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“It’s about buying something you’ll cherish for many years”: Meet the vintage kitchenware curators advocating for quality and function

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Friends Fenella Petrie and Laura Watts run Kookn, an e-commerce store focused on cooking

“It’s about buying something you’ll cherish for many years”: Meet the vintage kitchenware curators advocating for quality and function

When it comes to cookware, serving ware and tableware, Fenella Petrie and Laura Watts are of the opinion that the older—and more Scandi—the better. In fact, they love vintage dishes so much, they decided to build a business around it.

“For years, Fenella and I have been traveling around together going to vintage places, and we’ve often found that we are reaching for the same things,” Watts says. “We have a very similar aesthetic, and we have very similar ideas about design, especially how used items still deserve to go on for a lot longer and [the importance of only buying] things that we truly love.”

The initial idea for a shop focused on Scandinavian and Finnish mid-century design came up almost two years ago during a backyard hangout where the friends were debriefing a recent haul. But the duo, who both come from design backgrounds—Watts is a graphic designer, while Petrie is a product designer—didn’t feel prepared to take the plunge until Covid-19 freed up some time. By the end of 2020, they had ramped up their collecting, searching out vintage ceramic, wood and enameled steel items by designers including Jens Quistgaard, Tapio Wirkkala, Timo Saroenenva, Kaj Franck, Herbert Krenchel, Vivianna Torun, Ulla Procopé, Raija Uosikkinen, Esteri Tomula, Unni Margrethe Johnsen, Helena Tynell and Grete Prytz Kittelsen. And in April, Kookn officially opened its (online) doors, and sustainability is at the core of their approach.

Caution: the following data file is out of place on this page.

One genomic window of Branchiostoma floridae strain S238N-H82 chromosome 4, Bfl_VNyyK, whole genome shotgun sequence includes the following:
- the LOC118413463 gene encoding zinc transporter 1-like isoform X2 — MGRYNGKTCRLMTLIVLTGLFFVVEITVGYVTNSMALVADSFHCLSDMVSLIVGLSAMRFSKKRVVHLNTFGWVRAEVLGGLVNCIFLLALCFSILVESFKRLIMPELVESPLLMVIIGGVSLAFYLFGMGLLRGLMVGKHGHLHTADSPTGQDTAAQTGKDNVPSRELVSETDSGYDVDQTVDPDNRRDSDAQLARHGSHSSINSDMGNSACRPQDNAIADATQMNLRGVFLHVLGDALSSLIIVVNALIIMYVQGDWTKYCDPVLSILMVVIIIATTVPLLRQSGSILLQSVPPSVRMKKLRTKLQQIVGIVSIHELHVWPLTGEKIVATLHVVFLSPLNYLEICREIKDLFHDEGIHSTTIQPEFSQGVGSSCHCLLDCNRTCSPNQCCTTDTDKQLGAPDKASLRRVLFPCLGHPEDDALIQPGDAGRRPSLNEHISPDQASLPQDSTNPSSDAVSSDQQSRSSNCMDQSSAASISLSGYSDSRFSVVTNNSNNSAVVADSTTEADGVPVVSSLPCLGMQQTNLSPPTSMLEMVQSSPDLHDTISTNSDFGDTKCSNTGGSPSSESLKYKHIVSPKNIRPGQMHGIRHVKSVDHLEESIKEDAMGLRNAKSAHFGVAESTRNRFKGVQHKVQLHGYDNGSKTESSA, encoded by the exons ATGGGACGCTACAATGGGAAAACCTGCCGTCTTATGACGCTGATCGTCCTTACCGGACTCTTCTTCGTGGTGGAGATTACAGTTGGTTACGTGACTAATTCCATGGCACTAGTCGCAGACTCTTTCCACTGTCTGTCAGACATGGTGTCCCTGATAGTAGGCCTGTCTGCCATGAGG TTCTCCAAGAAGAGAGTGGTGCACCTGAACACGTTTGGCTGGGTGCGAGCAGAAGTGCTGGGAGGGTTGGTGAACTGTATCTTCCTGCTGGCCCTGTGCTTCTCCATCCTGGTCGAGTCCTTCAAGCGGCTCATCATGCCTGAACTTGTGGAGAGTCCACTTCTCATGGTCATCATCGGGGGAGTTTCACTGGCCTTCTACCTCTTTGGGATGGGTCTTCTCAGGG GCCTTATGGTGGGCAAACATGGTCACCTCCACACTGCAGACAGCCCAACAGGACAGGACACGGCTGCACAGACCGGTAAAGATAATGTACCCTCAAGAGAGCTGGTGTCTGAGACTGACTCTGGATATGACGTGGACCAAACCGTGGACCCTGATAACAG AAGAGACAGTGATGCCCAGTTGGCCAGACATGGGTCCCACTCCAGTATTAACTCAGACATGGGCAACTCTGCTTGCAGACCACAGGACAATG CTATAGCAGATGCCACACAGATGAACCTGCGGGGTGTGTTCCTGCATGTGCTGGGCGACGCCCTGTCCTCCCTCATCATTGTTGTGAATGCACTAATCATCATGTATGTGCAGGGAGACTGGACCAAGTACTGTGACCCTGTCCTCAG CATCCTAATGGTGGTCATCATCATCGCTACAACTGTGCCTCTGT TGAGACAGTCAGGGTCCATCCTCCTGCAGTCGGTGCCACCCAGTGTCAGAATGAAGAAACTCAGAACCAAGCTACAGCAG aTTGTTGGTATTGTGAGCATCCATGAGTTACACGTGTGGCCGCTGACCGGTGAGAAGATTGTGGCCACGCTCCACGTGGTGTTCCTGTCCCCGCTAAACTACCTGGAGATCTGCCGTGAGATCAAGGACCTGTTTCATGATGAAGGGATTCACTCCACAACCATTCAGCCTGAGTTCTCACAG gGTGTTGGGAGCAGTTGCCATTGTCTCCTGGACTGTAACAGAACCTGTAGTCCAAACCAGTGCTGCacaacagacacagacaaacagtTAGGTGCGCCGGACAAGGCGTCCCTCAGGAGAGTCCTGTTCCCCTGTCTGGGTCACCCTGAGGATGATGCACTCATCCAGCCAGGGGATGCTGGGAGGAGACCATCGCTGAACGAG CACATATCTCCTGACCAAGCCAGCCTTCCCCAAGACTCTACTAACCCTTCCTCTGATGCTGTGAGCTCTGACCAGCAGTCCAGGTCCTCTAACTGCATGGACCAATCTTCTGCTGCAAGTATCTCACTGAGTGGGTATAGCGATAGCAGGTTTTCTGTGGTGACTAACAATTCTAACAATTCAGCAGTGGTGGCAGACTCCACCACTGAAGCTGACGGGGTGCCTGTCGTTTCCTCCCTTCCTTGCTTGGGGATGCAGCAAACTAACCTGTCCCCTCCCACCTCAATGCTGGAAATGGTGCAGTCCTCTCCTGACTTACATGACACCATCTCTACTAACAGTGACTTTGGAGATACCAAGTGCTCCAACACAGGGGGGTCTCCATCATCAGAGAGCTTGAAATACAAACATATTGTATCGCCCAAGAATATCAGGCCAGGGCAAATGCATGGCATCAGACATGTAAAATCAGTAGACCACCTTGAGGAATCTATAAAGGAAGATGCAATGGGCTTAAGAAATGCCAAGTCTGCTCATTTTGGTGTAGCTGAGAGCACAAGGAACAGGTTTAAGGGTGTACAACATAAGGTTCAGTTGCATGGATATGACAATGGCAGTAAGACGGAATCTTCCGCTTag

“It’s about buying something you’ll cherish for many years”: Meet the vintage kitchenware curators advocating for quality and function

“Everything we do has to do with the ceremony of cooking and eating,” Petrie says. But what’s more important is that “a lot of these pieces also have a lot of love and life left in them. So, we’re like, ‘Great, let’s pass them on, let’s find them new homes so that they can create new stories with new families.’”

Watts and Petrie find their stock from a range of sources, from estate sales to individuals who are downsizing and reach out with one-off items. Aside from style, they all have one common factor: quality. It’s surprisingly easy for the friends to find beautiful, undamaged examples of Scandi design. “It’s because things were built so well back then,” Petrie says. “They were built to last forever; they weren’t built to be replaced in four years’ time because of obsolescence. And that thinking is more important now than ever because of the state of the environment. We all need to be more mindful about what we buy, how we buy it, and what our intention is. We’re not just buying something to replaced in a few years, but buying something that you really love and can cherish for many, many years.”

“It’s about buying something you’ll cherish for many years”: Meet the vintage kitchenware curators advocating for quality and function

Now, the duo is slowly adding newly-made items to their shop—and even these will have sustainability at the forefront. They currently sell Kookn-branded mini taper candles, which they source from a candlemaker in Denmark that uses the same formula and technique that Dansk used in the ‘60s, and a wood conditioning balm made from either beeswax or carnauba wax and coconut oil. Next, they’ll be turning vintage fabrics into a new interpretation of a potholder and a carry-everything market bag.

“We’re trying to focus on bringing people together and making a good product—and bringing the joy,” Watts says.

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